Sharleen Mabisa Moyo
Sharleen Mabisa Moyo has over eight years of experience in youth development in Africa. She currently works with UNICEF Zimbabwe and serves as the Project Manager for a Technology for Development (T4D) initiative called UReport, an SMS based platform that encourages youth participation. She previously worked for Youth Alliance for Leadership and Development in Africa (YALDA) as a Regional Associate and currently sits on the international executive committee. Sharleen is also the founder of The Brand Group, a company that provides brand management, business development, and technical assistance for startups. She graduated with an honors degree in English and Communication from Midlands State University where she focused on strategic communication for business, market research, and media studies. After the Washington Fellowship, Sharleen will venture into taking technology to grassroots communities through IndigeCode, which teaches coding as a second language. She also plans on expanding the Brand Group’s operations in southern Africa.
Takunda Ralph Michael
Takunda Chingonzo is a tech savvy, inspirational leader who loves working on cutting edge technology and discovering ways to monetize such technology in emerging economies. Takunda is the co-founder of Neolab Technology P/L, a multi award winning start-up that is currently working on bringing free Internet access to the public. He is also the co-founder of NeoEffect, a social start-up working towards the empowerment of underprivileged youth through IT Literacy in southern Zimbabwe. Takunda is passionate about entrepreneurship and has successfully rolled out initiatives such as the MX project and BOOT Africa that strive to promote student start-ups in tertiary institutions. Takunda is currently studying for a bachelor’s degree in Quantity Surveying and is also working towards CISCO certification in Network Security. Upon the completion of the Washington Fellowship, he plans to roll out services over WiFi on the “free WiFi” network called Saisai that is being developed by Neolab. He also intends on expanding his social initiatives to other tertiary institutions in Zimbabwe and southern Africa.
Vilma de Carmen Nhambi
Vilma de Carmen Nhambi began her career in community development as a women’s advocate in 2009 with the Mozambican Association for Woman Empowerment (AMODEM). While working with AMODEM, she served as the Community Development Coordinator of Bio Óleos de Maxixe (BOM) and later became the Regional Sales Manager. She currently serves as an independent consultant providing workshops on small business management in marginalized areas of Mozambique with an aim to encourage and help women to develop businesses. Vilma was recently elected to serve as the President of Girls in Development: Education and Health (REDES), a program developed by Peace Corps in Mozambique. She is responsible for facilitating support groups for young girls that promote women's rights, increase self- confidence, improve knowledge of sexual health, and develop income generating projects. Upon completing the Washington Fellowship program, she plans to expand her business by providing consultancy and training on the management of small businesses, conduct market research in the urban areas of Mozambique, and work in partnership with schools to provide workshops to encourage young people to pursue their dreams.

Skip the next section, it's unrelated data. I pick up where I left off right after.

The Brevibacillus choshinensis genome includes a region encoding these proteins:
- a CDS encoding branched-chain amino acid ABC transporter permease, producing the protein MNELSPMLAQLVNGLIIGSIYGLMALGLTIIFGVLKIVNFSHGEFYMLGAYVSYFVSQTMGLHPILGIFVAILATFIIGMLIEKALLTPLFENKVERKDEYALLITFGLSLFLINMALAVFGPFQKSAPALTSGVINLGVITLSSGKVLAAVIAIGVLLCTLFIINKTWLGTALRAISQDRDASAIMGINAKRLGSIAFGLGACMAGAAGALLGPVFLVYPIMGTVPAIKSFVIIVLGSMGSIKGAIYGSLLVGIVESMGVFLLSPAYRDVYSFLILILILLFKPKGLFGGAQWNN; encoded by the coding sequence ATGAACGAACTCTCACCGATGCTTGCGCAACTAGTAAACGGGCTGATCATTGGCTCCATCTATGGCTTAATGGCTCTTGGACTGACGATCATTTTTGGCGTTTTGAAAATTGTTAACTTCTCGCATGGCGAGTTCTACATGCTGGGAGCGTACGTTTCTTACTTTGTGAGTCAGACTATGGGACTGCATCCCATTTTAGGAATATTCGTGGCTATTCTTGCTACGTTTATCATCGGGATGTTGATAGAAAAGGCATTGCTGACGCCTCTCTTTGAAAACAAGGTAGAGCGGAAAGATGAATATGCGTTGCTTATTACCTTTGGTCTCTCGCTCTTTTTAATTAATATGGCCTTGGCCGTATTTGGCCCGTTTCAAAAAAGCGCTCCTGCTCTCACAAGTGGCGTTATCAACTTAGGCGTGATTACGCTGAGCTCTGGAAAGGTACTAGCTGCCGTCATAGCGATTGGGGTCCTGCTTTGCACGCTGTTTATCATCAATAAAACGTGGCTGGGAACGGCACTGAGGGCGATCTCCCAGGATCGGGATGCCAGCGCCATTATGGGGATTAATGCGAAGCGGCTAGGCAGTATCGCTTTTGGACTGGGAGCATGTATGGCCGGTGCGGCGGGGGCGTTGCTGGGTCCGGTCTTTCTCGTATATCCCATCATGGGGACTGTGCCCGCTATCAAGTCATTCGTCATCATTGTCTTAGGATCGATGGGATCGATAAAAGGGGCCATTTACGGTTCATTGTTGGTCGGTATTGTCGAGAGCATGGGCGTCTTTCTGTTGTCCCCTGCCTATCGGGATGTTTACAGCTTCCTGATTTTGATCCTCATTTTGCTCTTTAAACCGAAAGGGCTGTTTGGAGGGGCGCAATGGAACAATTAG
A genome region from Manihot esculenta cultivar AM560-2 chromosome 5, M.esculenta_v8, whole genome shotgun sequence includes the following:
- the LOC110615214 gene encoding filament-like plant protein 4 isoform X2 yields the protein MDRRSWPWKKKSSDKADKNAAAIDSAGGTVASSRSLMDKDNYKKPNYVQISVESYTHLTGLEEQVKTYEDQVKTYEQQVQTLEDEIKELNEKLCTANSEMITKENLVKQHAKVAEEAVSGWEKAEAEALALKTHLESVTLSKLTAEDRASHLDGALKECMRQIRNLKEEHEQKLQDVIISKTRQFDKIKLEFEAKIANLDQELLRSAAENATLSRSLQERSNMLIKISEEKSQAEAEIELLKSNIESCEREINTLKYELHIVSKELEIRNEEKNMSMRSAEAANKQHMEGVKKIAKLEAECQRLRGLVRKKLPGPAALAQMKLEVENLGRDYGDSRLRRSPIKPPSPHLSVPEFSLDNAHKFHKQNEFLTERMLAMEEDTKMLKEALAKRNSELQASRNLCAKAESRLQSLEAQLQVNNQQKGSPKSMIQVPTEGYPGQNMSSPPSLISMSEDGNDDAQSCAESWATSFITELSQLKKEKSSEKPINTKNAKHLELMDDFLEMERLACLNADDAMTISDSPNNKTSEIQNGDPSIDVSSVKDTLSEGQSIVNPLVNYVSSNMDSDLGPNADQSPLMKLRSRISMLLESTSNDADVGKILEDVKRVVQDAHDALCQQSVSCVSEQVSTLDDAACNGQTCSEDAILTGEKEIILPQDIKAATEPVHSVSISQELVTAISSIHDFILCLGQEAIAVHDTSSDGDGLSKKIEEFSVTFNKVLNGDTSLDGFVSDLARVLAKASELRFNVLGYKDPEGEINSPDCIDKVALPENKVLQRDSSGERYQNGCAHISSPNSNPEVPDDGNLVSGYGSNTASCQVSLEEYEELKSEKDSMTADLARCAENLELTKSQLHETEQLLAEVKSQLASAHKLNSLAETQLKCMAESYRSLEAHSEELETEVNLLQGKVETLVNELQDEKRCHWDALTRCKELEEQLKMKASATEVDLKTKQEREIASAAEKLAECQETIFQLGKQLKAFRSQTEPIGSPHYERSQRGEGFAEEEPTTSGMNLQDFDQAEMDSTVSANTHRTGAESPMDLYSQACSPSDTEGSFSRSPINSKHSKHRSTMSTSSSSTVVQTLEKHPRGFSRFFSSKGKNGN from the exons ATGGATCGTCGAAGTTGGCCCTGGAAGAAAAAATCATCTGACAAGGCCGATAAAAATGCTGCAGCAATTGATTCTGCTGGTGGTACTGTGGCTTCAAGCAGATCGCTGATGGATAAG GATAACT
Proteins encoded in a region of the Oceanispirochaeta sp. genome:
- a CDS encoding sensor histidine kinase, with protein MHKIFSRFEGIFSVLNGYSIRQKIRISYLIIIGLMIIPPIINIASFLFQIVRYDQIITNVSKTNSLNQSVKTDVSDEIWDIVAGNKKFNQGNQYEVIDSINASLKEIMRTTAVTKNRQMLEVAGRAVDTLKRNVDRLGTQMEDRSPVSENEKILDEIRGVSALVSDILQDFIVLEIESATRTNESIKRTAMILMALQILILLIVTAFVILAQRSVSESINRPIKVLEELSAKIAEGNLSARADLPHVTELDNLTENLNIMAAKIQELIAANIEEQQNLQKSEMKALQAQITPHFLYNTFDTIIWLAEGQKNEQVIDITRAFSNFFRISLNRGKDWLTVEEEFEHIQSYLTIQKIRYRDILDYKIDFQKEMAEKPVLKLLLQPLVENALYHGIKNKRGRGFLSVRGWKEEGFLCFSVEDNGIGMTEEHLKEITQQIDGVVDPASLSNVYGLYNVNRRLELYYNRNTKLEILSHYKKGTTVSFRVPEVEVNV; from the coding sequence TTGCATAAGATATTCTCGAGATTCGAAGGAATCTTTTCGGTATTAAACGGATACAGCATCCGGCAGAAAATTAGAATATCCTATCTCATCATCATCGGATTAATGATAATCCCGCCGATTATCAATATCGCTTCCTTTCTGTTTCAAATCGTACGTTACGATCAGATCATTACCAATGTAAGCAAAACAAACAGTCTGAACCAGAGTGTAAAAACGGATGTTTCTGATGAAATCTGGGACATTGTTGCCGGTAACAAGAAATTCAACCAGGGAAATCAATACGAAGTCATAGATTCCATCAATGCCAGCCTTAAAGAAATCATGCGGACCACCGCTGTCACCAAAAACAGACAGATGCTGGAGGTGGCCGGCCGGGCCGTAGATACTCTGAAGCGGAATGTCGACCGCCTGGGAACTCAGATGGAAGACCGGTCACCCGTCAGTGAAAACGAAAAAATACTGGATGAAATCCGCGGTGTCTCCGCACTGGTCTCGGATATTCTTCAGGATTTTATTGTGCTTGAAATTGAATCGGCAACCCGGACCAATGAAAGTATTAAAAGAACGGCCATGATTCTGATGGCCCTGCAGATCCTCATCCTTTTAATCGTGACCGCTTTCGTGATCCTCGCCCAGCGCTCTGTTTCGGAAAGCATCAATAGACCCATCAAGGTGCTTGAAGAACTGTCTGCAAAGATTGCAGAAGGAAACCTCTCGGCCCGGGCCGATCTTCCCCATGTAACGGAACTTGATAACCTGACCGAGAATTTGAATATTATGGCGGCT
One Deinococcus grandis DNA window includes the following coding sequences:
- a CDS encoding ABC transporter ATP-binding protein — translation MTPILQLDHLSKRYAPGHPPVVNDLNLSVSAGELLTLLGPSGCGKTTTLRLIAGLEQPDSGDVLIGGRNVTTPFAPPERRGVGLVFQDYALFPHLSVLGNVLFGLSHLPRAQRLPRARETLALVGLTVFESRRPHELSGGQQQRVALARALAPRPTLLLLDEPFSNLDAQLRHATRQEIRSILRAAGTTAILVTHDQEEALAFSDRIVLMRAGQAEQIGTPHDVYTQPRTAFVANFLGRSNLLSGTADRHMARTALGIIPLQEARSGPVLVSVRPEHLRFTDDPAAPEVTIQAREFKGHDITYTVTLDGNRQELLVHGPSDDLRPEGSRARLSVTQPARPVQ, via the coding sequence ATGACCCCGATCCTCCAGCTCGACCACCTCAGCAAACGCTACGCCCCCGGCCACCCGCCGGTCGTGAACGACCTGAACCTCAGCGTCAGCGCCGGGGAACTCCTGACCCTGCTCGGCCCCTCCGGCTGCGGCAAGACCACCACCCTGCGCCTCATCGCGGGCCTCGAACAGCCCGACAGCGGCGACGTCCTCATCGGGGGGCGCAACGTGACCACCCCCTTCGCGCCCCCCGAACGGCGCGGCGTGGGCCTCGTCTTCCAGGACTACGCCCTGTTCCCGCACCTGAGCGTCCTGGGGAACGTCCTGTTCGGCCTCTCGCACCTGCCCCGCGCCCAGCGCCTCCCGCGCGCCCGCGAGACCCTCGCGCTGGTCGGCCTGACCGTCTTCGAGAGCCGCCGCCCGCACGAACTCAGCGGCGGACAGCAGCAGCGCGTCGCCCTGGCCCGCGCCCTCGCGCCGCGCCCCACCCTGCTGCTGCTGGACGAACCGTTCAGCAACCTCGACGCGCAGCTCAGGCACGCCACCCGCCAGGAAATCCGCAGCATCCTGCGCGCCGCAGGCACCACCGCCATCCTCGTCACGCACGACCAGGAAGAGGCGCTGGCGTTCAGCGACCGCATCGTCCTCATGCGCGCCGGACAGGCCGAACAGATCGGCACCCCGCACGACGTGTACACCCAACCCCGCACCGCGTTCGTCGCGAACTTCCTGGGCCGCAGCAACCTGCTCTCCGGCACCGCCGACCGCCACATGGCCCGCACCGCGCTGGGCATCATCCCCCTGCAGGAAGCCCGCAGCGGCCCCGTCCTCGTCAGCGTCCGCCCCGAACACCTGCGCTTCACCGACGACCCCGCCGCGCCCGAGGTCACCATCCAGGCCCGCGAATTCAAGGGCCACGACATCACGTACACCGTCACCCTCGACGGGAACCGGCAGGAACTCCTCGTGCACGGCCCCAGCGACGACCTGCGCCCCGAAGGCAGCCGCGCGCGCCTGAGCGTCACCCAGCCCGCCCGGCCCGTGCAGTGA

Williams Kwarah has over 10 years of experience working in mobile health, public health, and medical research. Currently, Williams is the Assistant Implementation Manager at Grameen Foundation working on the Mobile Technology for Community Health (MOTECH) project, an innovative mobile health product developed and implemented in partnership with Columbia University for the Ghana Health Service. His major roles involve liaising with software developers to ensure full system functionality in the field, troubleshooting, leading field implementations, supporting monitoring and evaluation to assess program impact, and leading capacity building activities and trainings. Williams has a bachelor’s degree in Applied Biology from the University for Development Studies in Ghana, a certificate in Mobile Phones for Public Health from the Institute for Social and Technology Change (TechChange), and a master's degree in Public Health from the University of Ghana. Upon return from the Washington Fellowship, Williams hopes to start a business enterprise focusing on non-communicable diseases prevention and control, leveraging on the unparalleled potentials of mobile health technology in underserved districts in northern Ghana.
Yassah Nupolu Lavelah
Yassah Lavelah has over seven years of experience as a social entrepreneur with a specific focus on the role of maternal health in community development. She currently serves as the Nursing Supervisor at the ELWA Hospital and the Grace D. Wallace Memorial Clinic. She has a longstanding passion for maternal health and its role in community development and partnered with her mother to create the Ma V. Maternity Clinic in 2008 as a social enterprise. Yassah volunteers with Youth Crime Watch of Liberia providing training to young women as it relates to personal hygiene, maternal health and responsible sexual lives. She holds a bachelor’s of science degree in Nursing from Cuttington University. Upon completion of the Washington Fellowship program, Yassah plans to work on the development of the first community based midwifery center in Liberia. The center will provide a platform for traditional and formally trained midwives to engage the community in direct response to the alarming rate of infant mortality in Liberia.